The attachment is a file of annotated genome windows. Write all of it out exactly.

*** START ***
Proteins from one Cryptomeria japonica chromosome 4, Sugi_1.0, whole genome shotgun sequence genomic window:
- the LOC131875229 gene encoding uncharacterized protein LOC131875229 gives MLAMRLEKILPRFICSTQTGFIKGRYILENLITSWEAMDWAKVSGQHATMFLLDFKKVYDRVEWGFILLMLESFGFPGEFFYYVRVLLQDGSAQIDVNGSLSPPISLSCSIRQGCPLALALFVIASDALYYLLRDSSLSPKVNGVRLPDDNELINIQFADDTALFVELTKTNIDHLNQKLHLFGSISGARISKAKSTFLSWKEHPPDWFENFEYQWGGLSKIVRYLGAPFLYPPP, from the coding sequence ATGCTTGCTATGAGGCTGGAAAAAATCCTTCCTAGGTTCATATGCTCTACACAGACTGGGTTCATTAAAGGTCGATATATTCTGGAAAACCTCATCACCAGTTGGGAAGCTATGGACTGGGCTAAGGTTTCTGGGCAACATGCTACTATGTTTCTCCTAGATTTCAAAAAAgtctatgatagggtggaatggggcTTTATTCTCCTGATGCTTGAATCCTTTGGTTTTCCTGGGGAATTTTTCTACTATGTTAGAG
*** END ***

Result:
Proteins from one Cryptomeria japonica chromosome 4, Sugi_1.0, whole genome shotgun sequence genomic window:
- the LOC131875229 gene encoding uncharacterized protein LOC131875229 gives MLAMRLEKILPRFICSTQTGFIKGRYILENLITSWEAMDWAKVSGQHATMFLLDFKKVYDRVEWGFILLMLESFGFPGEFFYYVRVLLQDGSAQIDVNGSLSPPISLSCSIRQGCPLALALFVIASDALYYLLRDSSLSPKVNGVRLPDDNELINIQFADDTALFVELTKTNIDHLNQKLHLFGSISGARISKAKSTFLSWKEHPPDWFENFEYQWGGLSKIVRYLGAPFLYPPP, from the coding sequence ATGCTTGCTATGAGGCTGGAAAAAATCCTTCCTAGGTTCATATGCTCTACACAGACTGGGTTCATTAAAGGTCGATATATTCTGGAAAACCTCATCACCAGTTGGGAAGCTATGGACTGGGCTAAGGTTTCTGGGCAACATGCTACTATGTTTCTCCTAGATTTCAAAAAAgtctatgatagggtggaatggggcTTTATTCTCCTGATGCTTGAATCCTTTGGTTTTCCTGGGGAATTTTTCTACTATGTTAGAG